BEIJING/HONG KONG (Financial Times) -- China's ByteDance, owner of the popular TikTok streaming app, is taking a step into hardware to develop its own smartphone, according to two people familiar with the project.
ByteDance, whose $75 billion valuation ranks it as one of the world's biggest startups, plans to launch a phone pre-loaded with its own apps -- which include news feeds, short video platforms and games -- in a bid to further spread its reach.
The move comes as Chinese tech companies, spooked by the fallout from U.S. bans on exports to Huawei, are ramping up their self-reliance.
ByteDance is one of the few tech companies from China to boast a large user base outside its home market, including in India and the U.S.
While several big U.S. internet companies have sought to launch devices, success has mostly been elusive. Though Google launched the Android operating system that powers the majority of the world's smartphones, Facebook and Amazon's own-brand phones were both abandoned.
HTC and Samsung launched devices based on the Facebook Home platform, which like Bytedance's planned phone came pre-installed with its apps, but they flopped when it launched in 2013. Buyers similarly shunned Amazon's Fire phone, which was pulled a year after launch.
Analysts predict ByteDance's phone could have a similar outcome. "There's basically no space for them in the mass market," said Jia Mo, Shanghai-based analyst at Canalys.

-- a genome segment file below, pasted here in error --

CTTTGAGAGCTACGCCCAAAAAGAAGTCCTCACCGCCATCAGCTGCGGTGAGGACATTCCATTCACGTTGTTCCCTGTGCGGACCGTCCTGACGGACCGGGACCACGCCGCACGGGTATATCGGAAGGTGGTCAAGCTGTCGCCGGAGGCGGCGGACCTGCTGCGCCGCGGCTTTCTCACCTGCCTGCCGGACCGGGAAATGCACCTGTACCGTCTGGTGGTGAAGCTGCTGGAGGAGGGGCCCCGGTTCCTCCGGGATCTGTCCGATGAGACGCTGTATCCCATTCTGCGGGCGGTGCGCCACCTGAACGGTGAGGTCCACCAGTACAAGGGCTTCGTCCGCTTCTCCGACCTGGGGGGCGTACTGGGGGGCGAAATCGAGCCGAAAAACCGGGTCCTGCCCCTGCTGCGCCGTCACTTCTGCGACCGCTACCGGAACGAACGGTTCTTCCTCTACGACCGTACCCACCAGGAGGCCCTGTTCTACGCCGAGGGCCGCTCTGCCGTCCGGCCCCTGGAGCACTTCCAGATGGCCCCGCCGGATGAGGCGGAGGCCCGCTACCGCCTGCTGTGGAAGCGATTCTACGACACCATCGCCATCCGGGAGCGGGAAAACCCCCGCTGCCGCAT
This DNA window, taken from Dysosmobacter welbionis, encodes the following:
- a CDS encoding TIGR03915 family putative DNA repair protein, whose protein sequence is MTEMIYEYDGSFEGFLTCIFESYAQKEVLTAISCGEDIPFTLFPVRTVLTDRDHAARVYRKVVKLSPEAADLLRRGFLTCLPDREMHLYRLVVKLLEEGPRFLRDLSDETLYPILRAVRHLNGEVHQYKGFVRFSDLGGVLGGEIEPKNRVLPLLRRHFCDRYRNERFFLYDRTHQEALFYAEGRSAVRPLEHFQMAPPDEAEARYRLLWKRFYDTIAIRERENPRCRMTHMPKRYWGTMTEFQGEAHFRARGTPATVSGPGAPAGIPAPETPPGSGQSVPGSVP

"They lack experience and advantage in supply chain, in channels ... so their likelihood of being successful is very low," he added. "If they target only the niche market, maybe they have a chance by attracting niche customer groups through certain pre-installed software."
ByteDance's latest project, the brainchild of founder Zhang Yiming, follows its acquisition of a number of patents from Smartisan, a Chinese phonemaker, and subsequent recruitment of some of its staff.
Zhang has long dreamt of a phone with ByteDance apps pre-installed, according to one person with knowledge of the secretive project.
But Chinese tech companies' fears of hawkishness in Washington intensified last week when Google, in response to the U.S. ban, cut Huawei's access to anything more than its basic open source Android operating system. The move dealt a blow that some analysts believe could cost the telecom company its entire overseas sales.
Bytedance's own international expansion has been helped by its acquisition of U.S. lip-syncing Musical.ly app in 2017. But despite racking up huge numbers of downloads -- passing 1 billion in March -- it has run up against regulators in India and the U.S., where it was fined a record $5.7 million by the Federal Trade Commission for allegedly illegally collecting personal information from children.
Wang Xi, research manager at data consultancy IDC China, said the competitive domestic hardware market meant any newcomer would have to woo users with low prices and must-have content.
"So if they really will go down this path, I think they will probably let hardware lose money in the beginning and try to make up through service later," he said. ByteDance declined to comment.
Additional reporting in London by Tim Bradshaw